Historic moment as Rishi Sunak named Prime Minister
Former Chancellor, Rishi Sunak has been named leader of the Conservative Party and the new Prime Minister after his opponent bowed out of the race for the top job.
Chair of the 1922 Committee, Graham Brady, confirmed Rishi Sunak is the new Prime Minister, just six weeks after Liz Truss was sworn in. Sunak is one of the youngest, and first British Asian to take the top spot.
Brady said: “I can confirm that we have received one valid nomination. Rishi Sunak is therefore elected as leader of the Conservative Party.”
Brady added that Sunak will make an address at 2:30pm this afternoon.
‘Diversity and talent of our party’
It came as rival Penny Mordaunt, leader of the House of Commons, tweeted a statement confirming she had pulled out of the leadership race.
Her statement read: “Our party is our membership. Whether we are elected representatives, activists, fundraisers or supporters. We all have a stake in who our leader is.
“These are unprecedented times. Despite the compressed timetable for the leadership contest, it is clear that colleagues feel we need certainty today. They have taken this decision in good faith for the good of the country.
“As a result, we have now chosen our next Prime Minister. This decision is an historic one and shows, once again, the diversity and talent of our party. Rishi has my full support.
“I am proud of the campaign we ran and grateful to all those, across all sides of our party, who gave me their backing.
“We all owe it to the country, to each other and to Rishi to unite and work together for the good of the nation. There is much work to be done.”
‘I want to fix our economy’
In a tweet yesterday, Rishi said the UK is a great country “but we face a profound economic crisis”.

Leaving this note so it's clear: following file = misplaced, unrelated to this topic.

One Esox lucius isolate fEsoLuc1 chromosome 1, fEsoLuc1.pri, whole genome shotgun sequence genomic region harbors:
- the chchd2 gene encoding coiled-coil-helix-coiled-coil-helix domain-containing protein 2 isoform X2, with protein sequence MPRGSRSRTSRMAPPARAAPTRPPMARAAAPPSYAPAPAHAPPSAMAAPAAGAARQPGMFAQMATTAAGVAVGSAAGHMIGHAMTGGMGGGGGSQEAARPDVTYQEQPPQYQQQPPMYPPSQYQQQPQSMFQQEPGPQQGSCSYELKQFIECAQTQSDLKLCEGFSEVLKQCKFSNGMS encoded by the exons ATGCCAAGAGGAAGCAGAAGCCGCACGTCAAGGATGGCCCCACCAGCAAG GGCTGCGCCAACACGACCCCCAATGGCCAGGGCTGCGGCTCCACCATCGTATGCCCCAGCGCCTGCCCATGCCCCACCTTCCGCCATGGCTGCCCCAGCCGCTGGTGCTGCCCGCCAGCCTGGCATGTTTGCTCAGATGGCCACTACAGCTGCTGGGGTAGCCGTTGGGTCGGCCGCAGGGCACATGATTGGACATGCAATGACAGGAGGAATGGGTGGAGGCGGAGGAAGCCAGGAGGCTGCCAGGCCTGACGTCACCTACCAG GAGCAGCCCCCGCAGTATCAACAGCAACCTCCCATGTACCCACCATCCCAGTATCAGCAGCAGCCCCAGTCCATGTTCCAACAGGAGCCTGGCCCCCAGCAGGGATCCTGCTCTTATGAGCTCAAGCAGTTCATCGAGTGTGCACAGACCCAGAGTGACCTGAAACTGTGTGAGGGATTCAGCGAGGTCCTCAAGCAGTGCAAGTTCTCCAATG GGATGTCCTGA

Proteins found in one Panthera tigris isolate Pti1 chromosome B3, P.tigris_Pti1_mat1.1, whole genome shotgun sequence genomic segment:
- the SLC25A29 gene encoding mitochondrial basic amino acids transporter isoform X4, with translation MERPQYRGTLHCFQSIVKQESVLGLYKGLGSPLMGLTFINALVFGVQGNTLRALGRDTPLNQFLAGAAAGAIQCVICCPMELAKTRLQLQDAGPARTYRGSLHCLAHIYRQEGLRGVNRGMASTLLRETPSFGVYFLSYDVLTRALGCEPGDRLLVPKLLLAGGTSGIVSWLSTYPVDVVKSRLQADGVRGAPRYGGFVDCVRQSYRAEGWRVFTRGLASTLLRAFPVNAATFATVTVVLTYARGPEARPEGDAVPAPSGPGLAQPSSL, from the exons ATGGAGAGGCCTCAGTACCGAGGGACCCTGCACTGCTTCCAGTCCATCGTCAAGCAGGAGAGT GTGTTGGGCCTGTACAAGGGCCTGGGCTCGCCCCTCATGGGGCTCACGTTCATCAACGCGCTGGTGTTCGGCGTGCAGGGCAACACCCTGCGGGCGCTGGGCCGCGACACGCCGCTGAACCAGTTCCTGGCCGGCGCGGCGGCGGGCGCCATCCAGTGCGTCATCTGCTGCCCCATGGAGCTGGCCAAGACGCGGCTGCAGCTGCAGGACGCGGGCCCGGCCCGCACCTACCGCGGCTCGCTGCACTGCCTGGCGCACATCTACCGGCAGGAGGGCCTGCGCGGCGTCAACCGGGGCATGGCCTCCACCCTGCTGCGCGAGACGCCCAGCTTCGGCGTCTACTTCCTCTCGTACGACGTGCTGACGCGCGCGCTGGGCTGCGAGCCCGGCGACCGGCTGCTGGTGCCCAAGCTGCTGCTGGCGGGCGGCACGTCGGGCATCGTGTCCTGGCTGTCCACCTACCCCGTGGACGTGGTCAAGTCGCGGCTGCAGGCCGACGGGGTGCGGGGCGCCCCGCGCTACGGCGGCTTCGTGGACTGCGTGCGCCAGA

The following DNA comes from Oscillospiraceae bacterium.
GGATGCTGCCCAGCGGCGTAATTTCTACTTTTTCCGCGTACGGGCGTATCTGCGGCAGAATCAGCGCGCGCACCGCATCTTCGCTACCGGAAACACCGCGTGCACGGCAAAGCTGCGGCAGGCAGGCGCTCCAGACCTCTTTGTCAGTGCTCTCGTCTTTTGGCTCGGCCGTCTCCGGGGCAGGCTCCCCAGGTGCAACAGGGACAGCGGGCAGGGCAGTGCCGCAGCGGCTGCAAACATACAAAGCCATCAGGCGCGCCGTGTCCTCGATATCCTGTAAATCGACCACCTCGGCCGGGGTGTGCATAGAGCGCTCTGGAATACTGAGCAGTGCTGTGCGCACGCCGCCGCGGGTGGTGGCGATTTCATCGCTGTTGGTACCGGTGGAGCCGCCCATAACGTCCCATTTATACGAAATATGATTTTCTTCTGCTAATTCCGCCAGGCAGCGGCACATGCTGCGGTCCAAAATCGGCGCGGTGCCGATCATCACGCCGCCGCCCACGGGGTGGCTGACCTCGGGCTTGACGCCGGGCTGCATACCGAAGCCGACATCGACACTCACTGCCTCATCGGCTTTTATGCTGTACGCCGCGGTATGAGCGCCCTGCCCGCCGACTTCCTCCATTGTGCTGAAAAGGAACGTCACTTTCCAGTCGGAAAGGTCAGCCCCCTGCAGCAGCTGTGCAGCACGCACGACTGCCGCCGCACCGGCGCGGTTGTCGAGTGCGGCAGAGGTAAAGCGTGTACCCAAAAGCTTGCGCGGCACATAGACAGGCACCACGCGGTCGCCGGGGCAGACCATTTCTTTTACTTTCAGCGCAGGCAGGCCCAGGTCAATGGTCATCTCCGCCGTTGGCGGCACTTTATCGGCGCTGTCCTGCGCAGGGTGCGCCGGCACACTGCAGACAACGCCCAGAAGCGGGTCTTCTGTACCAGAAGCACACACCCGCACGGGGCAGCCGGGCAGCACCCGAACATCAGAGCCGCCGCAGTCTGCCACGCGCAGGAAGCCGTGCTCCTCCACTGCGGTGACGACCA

“That’s why I am standing to be your next Prime Minister and leader of the Conservative Party.
“I want to fix our economy, unite our party and deliver for our country,” his statement read.
It went on: “I served as your Chancellor, helping to steer our economy through the toughest of times.
“The challenges we face now are even greater. But the opportunities – if we make the right choice – are phenomenal.
“I have the track record of delivery, a clear plan to fix the biggest problems we face and I will deliver on the promise of the 2019 manifesto.
“There will be integrity, professionalism and accountability at every level of the government I lead and I will work day in and day out to get the job done.
“I am asking you for the opportunity to help fix our problems. To lead our Party and country forwards towards the next General Election, confident in our record, firm in our convictions and ready to lead again.”
Recession looms but bank rate set to be lower
This morning, the pound was up and gilt yields retreated as it became apparent that Sunak was heading towards the top job.
Ruth Gregory, senior UK economist at Capital Economics, said that while gilt yields have fallen back, Sunak “will still have to work hard to restore stability in the eyes of the financial markets”.
Gregory said: “The news that Penny Mordaunt has pulled out of the race for Prime Minister and that Rishi Sunak will become the next Prime Minister appears to have gone down reasonably well in the markets.
“At the time of writing, the 20-year gilt yield was 4.07%, 18 basis points lower than at 08:00 BST (4.25%). So markets appear to be further pricing out the risk premium built into gilt yields. What’s more, investors are now pricing in a peak in Bank Rate of 5.16%, down from 5.45% on Friday and the 6.32% peak on 27 September.”
But she added that a new set of fiscal rules will need to fill the hole in public finances, estimated at £30bn after former Prime Minister Liz Truss and her former Chancellor, Kwasi Kwarteng’s disastrous mini Budget. The unfunded tax cuts were all but reversed by new Chancellor, Jeremy Hunt, who is expected to remain in post under Sunak’s leadership.
“Overall, the news that Rishi Sunak will be the next PM means that the big downside risks to the economy posed by a prolonged period of political instability and a significant fiscal tightening have receded. But with a fiscal tightening still on its way, the risk is that the recession will ultimately be deeper or longer than we currently expect,” Gregory said.